Is fluoride bad for you?

Brian Maurer
June 30, 2021
Hygiene Tips and Recommendations
minute read

You may have heard something about fluoride in your dentist’s office a time or two. You may have also noticed that it shows up as an ingredient in many dental care products like toothpaste, mouthwashes, gels, and mouth rinses.

And, at some point, you may have heard about kids’ teeth being weak and stained because they were exposed to too much fluoride.

So why are they putting something in all these products if it can mess up your teeth? Is fluoride harmful? Or is it genuinely beneficial?

Let’s find out.

What is fluoride?

Let’s dig into the science for a second and talk about what fluoride is. Fluoride is a negative ion of fluorine and is notated by F- in chemistry class. But fluoride gets an A+ when it comes to dental health and cavity prevention, which we’ll explain more in a minute.

Fluoride is found in trace amounts in many natural elements, including water, soil, air, plants, rocks, and some foods. About 99% of the fluoride in your body is stored in your bones and teeth and serves to help mineralize them. This keeps your teeth and bones healthy and strong.

What does fluoride do to our teeth?

Fluoride plays a key role in the process of mineralization. What is mineralization, and how does it help your teeth?


Tooth enamel is the hardest substance in the human body, but it is not superhuman. When exposed to acid, it begins to lose minerals.

You might wonder how you’d expose your teeth to acid since you don’t make a habit of drinking it. However, many of your favorite foods and drinks are slightly acidic. These include coffee, lemons, oranges, wine, etc.

While overexposure to acidic foods can be problematic, the worst offender is the presence of bad bacteria in your mouth. These colonies produce acidic waste by breaking down sugars and carbohydrates, and this sits on your teeth, slowly leaching minerals from your enamel.

If the process is not stopped, enough minerals can leech away that your tooth enamel becomes damaged leading to cavities and other issues. Once lost, you cannot regrow new tooth enamel.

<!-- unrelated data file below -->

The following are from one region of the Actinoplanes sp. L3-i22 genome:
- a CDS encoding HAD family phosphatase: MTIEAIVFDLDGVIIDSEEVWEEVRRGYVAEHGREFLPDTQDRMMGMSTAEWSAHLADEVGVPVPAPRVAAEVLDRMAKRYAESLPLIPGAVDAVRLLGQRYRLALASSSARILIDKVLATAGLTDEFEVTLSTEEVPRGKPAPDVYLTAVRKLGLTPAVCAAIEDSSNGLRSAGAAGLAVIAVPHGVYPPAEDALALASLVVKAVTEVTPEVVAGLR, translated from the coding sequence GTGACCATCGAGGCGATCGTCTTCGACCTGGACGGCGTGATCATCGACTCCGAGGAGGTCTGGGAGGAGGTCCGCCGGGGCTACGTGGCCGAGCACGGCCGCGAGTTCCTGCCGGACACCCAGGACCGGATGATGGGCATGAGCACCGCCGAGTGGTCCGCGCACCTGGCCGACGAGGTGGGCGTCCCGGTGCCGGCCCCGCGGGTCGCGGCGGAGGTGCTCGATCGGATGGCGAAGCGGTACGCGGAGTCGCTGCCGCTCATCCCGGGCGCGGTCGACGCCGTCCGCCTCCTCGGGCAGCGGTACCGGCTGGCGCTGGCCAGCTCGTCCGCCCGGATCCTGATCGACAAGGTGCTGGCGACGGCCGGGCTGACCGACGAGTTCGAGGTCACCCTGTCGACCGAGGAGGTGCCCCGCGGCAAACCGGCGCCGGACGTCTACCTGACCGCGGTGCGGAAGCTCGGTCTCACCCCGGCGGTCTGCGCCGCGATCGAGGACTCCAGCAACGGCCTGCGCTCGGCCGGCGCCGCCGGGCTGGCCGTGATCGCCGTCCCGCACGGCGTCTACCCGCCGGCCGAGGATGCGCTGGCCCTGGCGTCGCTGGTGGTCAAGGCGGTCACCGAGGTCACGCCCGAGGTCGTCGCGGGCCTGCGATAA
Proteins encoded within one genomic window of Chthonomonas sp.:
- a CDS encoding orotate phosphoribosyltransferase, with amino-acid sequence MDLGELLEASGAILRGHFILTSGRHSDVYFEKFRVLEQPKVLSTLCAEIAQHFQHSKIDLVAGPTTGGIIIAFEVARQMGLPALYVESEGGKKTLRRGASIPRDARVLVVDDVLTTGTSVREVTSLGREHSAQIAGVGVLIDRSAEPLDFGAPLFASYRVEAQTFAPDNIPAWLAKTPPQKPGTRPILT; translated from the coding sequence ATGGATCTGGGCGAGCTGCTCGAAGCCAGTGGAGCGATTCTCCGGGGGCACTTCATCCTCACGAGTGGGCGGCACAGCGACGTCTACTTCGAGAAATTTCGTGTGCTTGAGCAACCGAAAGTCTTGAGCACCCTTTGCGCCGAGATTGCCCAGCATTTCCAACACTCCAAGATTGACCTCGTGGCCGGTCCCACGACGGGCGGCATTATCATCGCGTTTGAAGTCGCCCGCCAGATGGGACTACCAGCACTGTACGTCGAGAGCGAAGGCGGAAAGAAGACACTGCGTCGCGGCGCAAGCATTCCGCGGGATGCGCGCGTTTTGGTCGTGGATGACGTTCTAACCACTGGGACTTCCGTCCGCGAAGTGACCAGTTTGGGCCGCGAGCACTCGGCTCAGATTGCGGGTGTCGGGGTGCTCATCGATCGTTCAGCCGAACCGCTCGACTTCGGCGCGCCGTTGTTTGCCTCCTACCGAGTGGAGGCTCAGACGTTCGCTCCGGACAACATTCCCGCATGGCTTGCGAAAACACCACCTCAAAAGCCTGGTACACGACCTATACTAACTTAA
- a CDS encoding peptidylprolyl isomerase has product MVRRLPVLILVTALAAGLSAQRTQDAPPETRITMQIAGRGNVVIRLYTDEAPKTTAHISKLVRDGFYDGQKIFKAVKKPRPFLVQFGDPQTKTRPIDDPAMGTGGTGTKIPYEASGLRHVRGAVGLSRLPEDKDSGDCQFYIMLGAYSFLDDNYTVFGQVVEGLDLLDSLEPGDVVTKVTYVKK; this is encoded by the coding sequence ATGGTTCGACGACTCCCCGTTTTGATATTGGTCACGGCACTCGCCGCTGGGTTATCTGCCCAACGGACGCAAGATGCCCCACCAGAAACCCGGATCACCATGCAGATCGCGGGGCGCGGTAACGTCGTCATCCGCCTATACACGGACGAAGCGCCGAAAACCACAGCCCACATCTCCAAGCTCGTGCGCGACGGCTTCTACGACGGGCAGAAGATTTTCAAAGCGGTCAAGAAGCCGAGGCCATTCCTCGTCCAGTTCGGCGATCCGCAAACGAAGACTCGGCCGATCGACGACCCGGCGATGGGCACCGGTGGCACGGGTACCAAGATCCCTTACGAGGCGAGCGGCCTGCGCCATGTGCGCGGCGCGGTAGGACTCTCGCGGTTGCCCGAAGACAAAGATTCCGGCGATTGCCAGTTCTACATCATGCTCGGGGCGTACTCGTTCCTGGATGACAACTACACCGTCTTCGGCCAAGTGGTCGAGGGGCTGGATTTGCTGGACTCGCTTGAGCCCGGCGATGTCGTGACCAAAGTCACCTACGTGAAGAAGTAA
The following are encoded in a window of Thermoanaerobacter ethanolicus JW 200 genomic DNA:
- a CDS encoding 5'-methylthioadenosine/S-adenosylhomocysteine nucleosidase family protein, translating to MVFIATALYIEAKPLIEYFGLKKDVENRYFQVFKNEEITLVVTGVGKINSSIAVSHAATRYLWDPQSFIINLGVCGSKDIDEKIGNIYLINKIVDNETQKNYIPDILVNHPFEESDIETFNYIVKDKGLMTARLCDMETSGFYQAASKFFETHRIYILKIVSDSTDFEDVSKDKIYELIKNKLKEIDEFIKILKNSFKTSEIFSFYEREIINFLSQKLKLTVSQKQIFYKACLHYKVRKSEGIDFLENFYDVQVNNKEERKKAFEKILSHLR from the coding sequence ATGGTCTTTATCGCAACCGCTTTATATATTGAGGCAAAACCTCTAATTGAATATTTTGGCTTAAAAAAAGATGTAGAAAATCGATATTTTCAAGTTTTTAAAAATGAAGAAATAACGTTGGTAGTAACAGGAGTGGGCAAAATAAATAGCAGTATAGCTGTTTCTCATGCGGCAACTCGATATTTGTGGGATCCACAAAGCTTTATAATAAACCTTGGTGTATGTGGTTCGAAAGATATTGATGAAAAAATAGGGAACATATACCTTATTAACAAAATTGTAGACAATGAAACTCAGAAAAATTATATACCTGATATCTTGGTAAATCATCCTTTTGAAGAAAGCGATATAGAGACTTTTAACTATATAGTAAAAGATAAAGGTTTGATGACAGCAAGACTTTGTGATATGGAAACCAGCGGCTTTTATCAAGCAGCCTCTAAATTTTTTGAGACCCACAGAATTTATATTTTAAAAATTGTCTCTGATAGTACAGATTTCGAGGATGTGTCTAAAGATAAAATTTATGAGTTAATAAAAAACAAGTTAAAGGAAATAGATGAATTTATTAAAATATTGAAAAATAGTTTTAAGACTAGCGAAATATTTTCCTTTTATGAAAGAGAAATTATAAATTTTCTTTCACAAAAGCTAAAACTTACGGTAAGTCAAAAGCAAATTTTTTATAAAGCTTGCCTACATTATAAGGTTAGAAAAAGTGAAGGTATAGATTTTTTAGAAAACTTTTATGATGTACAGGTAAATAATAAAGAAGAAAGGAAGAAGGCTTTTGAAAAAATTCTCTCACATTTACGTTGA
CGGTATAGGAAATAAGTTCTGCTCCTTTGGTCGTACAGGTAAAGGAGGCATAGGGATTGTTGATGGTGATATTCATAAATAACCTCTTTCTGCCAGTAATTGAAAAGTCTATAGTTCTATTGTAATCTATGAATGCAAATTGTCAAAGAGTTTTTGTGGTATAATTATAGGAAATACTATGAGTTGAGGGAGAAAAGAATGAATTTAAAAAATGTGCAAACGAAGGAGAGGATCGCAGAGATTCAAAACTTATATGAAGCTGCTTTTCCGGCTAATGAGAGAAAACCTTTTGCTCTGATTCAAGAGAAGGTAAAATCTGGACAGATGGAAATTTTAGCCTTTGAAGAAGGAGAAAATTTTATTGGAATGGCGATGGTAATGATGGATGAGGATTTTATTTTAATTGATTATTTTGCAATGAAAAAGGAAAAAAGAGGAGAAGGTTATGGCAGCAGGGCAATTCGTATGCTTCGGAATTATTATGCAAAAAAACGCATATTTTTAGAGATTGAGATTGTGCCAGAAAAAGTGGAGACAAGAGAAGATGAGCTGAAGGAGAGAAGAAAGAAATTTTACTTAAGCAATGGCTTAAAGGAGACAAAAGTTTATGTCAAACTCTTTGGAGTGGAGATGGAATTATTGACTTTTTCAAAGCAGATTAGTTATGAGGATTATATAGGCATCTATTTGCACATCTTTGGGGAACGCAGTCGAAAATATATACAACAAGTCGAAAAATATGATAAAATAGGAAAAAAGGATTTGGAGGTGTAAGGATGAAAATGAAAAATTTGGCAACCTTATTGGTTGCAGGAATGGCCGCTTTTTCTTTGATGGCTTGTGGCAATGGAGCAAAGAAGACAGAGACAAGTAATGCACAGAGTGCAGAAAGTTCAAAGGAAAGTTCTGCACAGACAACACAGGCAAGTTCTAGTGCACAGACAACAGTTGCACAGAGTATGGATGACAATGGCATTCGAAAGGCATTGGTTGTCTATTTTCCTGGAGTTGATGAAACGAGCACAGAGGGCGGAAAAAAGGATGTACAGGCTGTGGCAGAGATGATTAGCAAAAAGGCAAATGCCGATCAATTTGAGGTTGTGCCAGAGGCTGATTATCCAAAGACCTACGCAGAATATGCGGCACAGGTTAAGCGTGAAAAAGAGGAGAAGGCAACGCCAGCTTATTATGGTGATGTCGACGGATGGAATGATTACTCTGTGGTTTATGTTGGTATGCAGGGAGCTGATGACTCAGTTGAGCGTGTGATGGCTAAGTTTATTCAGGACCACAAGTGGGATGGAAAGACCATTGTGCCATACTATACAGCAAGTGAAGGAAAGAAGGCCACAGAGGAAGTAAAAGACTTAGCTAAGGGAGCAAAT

Before it gets to this point, however, you can remineralize your enamel. To do that, you need healthy, strong minerals, and fluoride fits the bill perfectly.

It also slows demineralization by raining on the harmful bacteria’s parade. The presence of fluoride not only reduces the level of bacterial enzyme activity but also may inhibit bacterial growth. Less acid in your mouth = less demineralization.

This process is what makes fluoride useful from an oral health standpoint. It helps prevent cavities, the second most common disease in the United States (behind the common cold).

Because of these benefits, communities began adding fluoride to public water supplies in the US in the 1940s. Currently, about 70-75% of the US population is receiving fluoridated water.

Is fluoride in toothpaste bad for you?

One potential drawback is that consuming too much fluoride over a long period may lead to fluorosis. 

There are two main types of fluorosis — dental and skeletal fluorosis.

Dental fluorosis

Dental fluorosis is less severe and affects the teeth. Most commonly, mild cases are seen and are characterized by white spots on the teeth.

Severe cases lead to unsightly brown stains and weaken the tooth enamel. This only happens in children when their teeth are forming, and the most critical period is under the age of two.